Baboon, on the other hand, is more like it. Hunter presents tighter compositions that don’t waver between trying to decide whether to groove or get abstract. Oh no, this one is wholly devoted to the groove.

The first four songs are pretty concise, with the rocking “Athens” leading the way and the disco-oriented “Welcome To Frankfurt” being the only real miscue on the whole record. After that, the numbers are more extended, giving the players more room to stretch out. Hunter’s blues-rock ruminations on “Fine Corinthian Leather” is mighty nice.

Baboon Strength is one of Charlie Hunter’s most accessible records, which is a bit ironic since the physical CD is not in wide distribution (you can buy the MP3’s from Amazon). If you prefer the shiny silver disc, you can order that from his website; I’ve provided a nifty little link below to get you there fast:

Martin Urbach Free Will
Do you know any really good Jewish drummers from Bolivia? Well, you do now; his name is Martin (pronounced mar-TEEN) Urbach.

Urbach resides in Astoria, NY these days, but he once called New Orleans his home, where he got his bachelors in jazz performance from UNO, until Katrina drove him out. Even though he’s firmly settled up East with also a masters in jazz performance from Manhattan School of Music, his heart is still in New Orleans.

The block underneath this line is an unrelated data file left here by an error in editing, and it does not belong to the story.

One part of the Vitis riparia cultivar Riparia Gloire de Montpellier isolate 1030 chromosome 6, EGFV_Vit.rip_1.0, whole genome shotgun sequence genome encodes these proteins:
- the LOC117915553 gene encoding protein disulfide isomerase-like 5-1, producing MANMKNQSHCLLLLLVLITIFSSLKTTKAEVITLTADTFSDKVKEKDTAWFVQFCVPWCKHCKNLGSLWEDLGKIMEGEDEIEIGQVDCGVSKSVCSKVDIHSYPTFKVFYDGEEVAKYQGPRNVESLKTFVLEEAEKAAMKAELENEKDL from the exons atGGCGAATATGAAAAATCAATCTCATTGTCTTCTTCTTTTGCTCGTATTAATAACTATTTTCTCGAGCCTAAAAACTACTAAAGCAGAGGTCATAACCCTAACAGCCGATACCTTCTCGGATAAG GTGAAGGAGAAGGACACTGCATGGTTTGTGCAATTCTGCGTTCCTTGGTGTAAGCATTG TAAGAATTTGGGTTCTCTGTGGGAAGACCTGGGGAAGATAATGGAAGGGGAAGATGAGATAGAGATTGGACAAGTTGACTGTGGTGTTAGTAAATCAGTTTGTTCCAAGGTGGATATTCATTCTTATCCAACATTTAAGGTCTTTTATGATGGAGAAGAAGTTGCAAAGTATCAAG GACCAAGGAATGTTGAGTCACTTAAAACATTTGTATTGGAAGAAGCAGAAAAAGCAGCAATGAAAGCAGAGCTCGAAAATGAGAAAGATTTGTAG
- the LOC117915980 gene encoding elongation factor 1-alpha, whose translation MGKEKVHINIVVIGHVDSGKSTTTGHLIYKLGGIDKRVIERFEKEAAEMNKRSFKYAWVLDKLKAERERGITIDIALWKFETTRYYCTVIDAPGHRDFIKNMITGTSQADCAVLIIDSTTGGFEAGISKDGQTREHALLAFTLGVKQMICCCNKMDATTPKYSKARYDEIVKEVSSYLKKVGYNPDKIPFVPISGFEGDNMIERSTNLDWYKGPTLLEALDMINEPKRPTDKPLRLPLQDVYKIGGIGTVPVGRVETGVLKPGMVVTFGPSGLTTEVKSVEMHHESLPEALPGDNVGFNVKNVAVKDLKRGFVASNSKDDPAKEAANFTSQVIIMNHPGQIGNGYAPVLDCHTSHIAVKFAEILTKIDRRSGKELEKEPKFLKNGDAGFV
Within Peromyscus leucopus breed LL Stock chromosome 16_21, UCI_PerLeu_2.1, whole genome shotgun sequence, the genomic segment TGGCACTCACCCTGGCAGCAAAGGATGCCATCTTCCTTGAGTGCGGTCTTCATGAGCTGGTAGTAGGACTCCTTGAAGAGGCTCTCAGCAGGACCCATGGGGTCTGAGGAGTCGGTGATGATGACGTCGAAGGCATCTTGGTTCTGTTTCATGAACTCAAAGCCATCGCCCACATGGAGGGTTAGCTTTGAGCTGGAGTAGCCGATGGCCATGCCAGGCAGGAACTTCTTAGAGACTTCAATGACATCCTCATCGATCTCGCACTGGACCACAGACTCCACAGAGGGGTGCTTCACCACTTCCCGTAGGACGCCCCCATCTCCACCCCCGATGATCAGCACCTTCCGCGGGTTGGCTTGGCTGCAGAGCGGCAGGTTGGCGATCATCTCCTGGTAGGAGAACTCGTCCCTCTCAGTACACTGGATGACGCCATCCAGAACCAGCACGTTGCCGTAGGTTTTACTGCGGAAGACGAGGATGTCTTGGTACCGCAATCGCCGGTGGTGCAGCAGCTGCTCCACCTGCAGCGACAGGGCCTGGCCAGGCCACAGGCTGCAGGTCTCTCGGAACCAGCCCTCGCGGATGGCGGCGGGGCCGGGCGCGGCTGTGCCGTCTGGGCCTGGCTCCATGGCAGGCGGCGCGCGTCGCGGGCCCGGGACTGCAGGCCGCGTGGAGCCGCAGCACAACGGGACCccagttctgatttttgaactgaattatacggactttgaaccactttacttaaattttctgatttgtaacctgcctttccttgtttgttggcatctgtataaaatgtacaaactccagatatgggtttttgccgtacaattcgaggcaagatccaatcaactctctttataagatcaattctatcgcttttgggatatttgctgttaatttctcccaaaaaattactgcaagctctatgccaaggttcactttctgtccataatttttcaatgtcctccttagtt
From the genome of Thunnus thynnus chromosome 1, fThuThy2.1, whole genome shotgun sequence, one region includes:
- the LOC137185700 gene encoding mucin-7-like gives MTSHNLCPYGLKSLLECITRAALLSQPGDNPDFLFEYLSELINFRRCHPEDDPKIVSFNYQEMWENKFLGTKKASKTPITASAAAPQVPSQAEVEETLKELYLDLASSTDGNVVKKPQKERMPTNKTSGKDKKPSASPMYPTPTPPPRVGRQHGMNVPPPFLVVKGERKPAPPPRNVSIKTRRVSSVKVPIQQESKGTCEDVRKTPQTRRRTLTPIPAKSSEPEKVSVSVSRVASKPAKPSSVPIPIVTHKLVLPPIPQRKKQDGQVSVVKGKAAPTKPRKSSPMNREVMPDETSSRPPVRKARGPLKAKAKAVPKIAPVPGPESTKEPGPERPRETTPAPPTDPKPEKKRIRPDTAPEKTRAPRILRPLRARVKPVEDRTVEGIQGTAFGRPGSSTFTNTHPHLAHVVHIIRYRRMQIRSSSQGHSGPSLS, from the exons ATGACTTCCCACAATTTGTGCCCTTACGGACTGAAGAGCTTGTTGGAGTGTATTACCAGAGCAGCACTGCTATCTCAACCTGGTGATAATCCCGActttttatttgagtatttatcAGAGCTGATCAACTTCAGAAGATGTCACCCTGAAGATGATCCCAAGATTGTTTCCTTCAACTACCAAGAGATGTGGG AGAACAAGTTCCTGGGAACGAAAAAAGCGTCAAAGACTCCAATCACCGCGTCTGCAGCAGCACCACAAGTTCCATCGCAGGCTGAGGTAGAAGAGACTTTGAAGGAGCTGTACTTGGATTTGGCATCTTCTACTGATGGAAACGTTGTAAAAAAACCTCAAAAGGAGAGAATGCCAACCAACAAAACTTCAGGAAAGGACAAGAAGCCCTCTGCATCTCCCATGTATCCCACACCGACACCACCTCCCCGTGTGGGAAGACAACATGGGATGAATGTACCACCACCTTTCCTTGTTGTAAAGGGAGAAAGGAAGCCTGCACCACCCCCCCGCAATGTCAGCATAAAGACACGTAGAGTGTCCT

Free Will marks his first time out as a leader, with all nine songs his own. The music is what I call jazz with some fusion tendencies without quite being fusion, if that makes any sense. A good point of reference is Gary Burton, with the Burton connection made stronger by the presence of vibe player Tim Collins, late of Sam Barsh’s (I Forgot What you Taught Me).